Security researchers Chris C. Demchak and Yuval Shavitt revealed in a recent paper that over the past years, China Telecom has been misdirecting Internet traffic through China.
China Telecom was a brand of the state-owned China Telecommunications Corporation, but after marketization of the enterprise spin off the brand and operating companies as a separate group.
China Telecom is currently present in North American networks with 10 points-of-presence (PoPs) (eight in the United States and two in Canada), spanning major exchange points.
The two researchers pointed out that the telco company leverages the PoPs to hijack traffic through China, it has happened several times over the past years,
According to the experts, the activity went unnoticeable for a long time, but to better understand how it is possible to hijack the traffic let’s reads this excerpt from the paper:
“Within the BGP forwarding tables, administrators of each AS announce to their AS neighbors the IP address blocks that their AS owns, whether to be used as a destination or a convenient transit node.” states the paper.
“Errors can occur given the complexity of configuring BGP, and these possible errors offer covert actors a number of hijack opportunities. If network AS1 mistakenly announces through its BGP that it owns an IP block that actually is owned by network AS2, traffic from a portion of the Internet destined for AS2 will actually be routed to – and through – AS1. If the erroneous announcement was maliciously arranged, then a BGP hijack has occurred.”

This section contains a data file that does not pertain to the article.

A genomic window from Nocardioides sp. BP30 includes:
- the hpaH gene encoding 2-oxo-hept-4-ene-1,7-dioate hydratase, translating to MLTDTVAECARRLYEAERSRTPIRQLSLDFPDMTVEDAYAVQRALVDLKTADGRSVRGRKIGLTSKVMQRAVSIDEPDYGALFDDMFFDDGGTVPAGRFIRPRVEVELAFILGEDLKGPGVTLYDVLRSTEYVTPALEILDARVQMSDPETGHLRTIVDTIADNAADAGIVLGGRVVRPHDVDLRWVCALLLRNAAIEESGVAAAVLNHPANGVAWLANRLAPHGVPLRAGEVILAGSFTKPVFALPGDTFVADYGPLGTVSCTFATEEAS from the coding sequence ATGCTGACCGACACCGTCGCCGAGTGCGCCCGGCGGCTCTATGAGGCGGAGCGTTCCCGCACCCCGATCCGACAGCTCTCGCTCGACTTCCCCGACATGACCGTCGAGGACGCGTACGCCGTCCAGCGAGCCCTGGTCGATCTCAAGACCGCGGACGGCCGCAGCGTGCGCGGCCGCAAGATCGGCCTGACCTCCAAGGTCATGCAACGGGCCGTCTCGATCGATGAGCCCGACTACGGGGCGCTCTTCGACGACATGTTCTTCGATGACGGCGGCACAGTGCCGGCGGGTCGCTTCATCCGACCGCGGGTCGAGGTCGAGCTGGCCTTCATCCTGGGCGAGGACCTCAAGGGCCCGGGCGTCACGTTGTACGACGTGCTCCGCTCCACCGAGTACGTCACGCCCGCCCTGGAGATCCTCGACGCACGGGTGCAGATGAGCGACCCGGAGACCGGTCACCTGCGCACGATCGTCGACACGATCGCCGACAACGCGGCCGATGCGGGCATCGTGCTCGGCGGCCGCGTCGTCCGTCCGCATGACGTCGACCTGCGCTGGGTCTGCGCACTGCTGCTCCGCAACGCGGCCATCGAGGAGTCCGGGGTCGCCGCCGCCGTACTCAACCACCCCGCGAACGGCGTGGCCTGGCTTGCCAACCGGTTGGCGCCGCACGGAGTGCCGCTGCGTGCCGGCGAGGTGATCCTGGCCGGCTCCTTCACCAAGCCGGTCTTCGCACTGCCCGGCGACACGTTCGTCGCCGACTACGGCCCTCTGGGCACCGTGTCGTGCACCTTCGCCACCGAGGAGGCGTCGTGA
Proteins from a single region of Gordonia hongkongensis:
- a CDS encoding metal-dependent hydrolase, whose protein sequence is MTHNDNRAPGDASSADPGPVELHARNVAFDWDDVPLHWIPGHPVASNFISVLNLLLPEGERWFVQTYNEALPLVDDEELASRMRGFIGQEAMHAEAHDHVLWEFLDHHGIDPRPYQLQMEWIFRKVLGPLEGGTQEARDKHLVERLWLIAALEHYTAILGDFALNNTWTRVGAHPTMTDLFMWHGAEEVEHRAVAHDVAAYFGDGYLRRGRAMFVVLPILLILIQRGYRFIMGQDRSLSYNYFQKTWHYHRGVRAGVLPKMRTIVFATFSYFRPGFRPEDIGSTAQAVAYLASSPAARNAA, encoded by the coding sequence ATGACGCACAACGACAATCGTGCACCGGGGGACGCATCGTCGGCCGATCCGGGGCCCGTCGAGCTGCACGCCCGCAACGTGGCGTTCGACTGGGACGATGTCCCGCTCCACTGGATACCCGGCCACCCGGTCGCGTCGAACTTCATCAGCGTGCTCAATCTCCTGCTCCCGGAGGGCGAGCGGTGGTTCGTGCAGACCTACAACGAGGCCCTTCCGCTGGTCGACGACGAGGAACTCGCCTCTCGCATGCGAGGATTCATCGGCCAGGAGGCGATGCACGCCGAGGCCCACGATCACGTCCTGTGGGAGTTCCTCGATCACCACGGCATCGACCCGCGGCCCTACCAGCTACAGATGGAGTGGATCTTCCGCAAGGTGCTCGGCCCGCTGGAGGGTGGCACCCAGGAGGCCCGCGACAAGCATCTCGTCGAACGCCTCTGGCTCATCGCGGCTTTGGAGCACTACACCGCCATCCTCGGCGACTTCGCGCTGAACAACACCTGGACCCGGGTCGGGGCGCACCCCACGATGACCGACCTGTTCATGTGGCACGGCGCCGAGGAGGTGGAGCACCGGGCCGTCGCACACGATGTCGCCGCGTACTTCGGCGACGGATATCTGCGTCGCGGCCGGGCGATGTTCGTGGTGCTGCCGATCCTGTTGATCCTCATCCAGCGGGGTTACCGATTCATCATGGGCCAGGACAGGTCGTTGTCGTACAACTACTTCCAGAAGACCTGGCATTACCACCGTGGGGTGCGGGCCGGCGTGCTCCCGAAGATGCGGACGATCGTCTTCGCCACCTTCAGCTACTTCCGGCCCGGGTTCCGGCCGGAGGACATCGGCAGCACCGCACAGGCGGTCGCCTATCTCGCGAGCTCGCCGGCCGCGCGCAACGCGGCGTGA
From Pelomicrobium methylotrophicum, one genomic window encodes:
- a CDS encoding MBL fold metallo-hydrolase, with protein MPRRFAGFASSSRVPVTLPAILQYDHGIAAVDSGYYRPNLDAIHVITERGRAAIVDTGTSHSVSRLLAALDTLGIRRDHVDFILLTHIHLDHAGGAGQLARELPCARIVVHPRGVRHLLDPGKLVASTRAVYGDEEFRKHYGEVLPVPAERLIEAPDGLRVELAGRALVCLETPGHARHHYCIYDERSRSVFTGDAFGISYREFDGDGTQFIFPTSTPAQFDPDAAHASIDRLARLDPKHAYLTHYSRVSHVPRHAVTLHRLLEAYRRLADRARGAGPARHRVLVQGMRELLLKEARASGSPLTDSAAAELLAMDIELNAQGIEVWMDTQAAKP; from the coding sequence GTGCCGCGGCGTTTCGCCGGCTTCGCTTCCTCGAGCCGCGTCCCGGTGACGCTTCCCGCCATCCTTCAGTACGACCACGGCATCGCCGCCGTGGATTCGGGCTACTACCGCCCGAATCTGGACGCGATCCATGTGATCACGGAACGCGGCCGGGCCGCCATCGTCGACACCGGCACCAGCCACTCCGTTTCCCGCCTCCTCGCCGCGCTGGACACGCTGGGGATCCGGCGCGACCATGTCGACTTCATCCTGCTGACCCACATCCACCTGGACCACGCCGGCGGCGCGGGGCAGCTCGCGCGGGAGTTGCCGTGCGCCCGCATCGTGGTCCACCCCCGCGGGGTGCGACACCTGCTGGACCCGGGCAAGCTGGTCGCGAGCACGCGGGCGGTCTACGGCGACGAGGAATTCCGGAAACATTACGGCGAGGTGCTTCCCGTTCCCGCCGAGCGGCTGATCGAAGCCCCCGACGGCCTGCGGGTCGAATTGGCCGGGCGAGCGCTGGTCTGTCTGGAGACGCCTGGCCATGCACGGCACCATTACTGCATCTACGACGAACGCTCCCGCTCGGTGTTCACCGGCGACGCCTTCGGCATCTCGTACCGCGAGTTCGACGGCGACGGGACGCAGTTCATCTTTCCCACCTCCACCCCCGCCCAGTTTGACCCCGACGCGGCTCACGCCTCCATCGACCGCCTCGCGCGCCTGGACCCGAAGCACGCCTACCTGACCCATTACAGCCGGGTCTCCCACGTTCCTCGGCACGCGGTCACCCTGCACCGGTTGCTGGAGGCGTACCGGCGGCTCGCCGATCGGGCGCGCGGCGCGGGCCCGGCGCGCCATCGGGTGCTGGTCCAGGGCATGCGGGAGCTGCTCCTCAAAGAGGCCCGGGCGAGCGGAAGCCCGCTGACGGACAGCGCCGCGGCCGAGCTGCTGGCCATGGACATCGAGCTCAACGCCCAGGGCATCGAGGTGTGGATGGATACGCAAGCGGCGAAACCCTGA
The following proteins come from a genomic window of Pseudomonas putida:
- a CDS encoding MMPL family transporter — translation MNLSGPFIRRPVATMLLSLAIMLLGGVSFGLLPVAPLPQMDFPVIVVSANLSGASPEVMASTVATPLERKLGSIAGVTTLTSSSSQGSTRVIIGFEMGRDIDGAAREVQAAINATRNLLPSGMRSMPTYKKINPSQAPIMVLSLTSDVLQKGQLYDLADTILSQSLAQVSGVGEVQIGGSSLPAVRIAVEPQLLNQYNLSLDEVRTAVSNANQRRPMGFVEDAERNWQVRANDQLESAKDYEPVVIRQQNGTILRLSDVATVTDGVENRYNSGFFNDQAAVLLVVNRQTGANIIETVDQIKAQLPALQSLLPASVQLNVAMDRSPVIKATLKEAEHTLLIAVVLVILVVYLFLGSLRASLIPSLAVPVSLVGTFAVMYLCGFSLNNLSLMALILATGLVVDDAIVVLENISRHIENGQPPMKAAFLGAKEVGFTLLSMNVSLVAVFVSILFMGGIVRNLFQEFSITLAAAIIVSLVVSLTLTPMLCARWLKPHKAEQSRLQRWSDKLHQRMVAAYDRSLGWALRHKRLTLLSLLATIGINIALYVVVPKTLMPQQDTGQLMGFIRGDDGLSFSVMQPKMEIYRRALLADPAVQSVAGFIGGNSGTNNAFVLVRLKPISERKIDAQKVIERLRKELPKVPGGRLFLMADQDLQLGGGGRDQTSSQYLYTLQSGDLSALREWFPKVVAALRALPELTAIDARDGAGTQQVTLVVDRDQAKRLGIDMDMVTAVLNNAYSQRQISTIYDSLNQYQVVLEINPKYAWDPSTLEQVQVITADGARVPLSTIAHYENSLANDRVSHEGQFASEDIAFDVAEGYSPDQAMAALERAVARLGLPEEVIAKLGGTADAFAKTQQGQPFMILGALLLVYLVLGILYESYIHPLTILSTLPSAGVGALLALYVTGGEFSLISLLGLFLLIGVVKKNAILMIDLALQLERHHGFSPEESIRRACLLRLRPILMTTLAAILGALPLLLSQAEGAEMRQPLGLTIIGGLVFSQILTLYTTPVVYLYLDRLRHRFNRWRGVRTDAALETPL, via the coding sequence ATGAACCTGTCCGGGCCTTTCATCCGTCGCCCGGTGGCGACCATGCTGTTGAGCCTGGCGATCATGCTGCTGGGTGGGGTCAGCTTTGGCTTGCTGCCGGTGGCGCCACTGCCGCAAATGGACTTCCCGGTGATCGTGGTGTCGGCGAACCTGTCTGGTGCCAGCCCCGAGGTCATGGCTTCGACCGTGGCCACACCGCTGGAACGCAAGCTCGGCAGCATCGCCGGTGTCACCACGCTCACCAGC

On April 8th, 2010 China Telecom hijacked 15% of the Internet traffic for 18 minutes, experts speculate it was a large-scale experiment for controlling the traffic flows.
The incident also affected US government (‘‘.gov’’) and military (‘‘.mil’’) websites.
Many other similar cases were reported by the experts over the years, in December 2017, traffic for Google, Apple, Facebook, Microsoft, and other tech giants routed through Russia, also in this case experts speculated it was an intentional BGP Hijacking.
According to the research paper, China Telecom used numerous PoPs to hijack domestic US and crossUS traffic redirecting the flow to China over days, weeks, and months.
“The patterns of traffic revealed in traceroute research suggest repetitive IP hijack attacks committed by China Telecom.” continues the research.
“While one may argue such attacks can always be explained by ‘normal’ BGP behavior, these in particular suggest malicious intent, precisely because of their unusual transit characteristics –namely the lengthened routes and the abnormal durations,”
In February 2016, another attack hijacked traffic from Canada to Korean Government websites to China in what is defined as a perfect scenario of long-term cyber espionage.
“Starting from February 2016 and for about 6 months, routes from Canada to Korean government sites were hijacked by China Telecom and routed through China. Figure 2a shows the shortest and normal route: Canada-US-Korea.” continues the report.
“As shown in figure 2b, however, the hijacked route started at the China Telecom PoP in Toronto, the traffic was then forwarded inside the Chinese network to their PoP on the US West Coast, from there to China, and finally to delivery in Korea.”
A similar attack occurred on October 2016, when traffic from several locations in the USA to a large Anglo-American bank headquarters in Milan, Italy was hijacked by China Telecom to China.
Another incident has happened on December 9, 2015, when traffic to Verizon APAC was hijacked through China Telecom. In response to the incident two of the major carriers of the affected routes implemented filters to refuse Verizon routes from China Telecom.
The security experts described many other BGP hijacking attacks involving China Telecom, further info is reported in the research paper.
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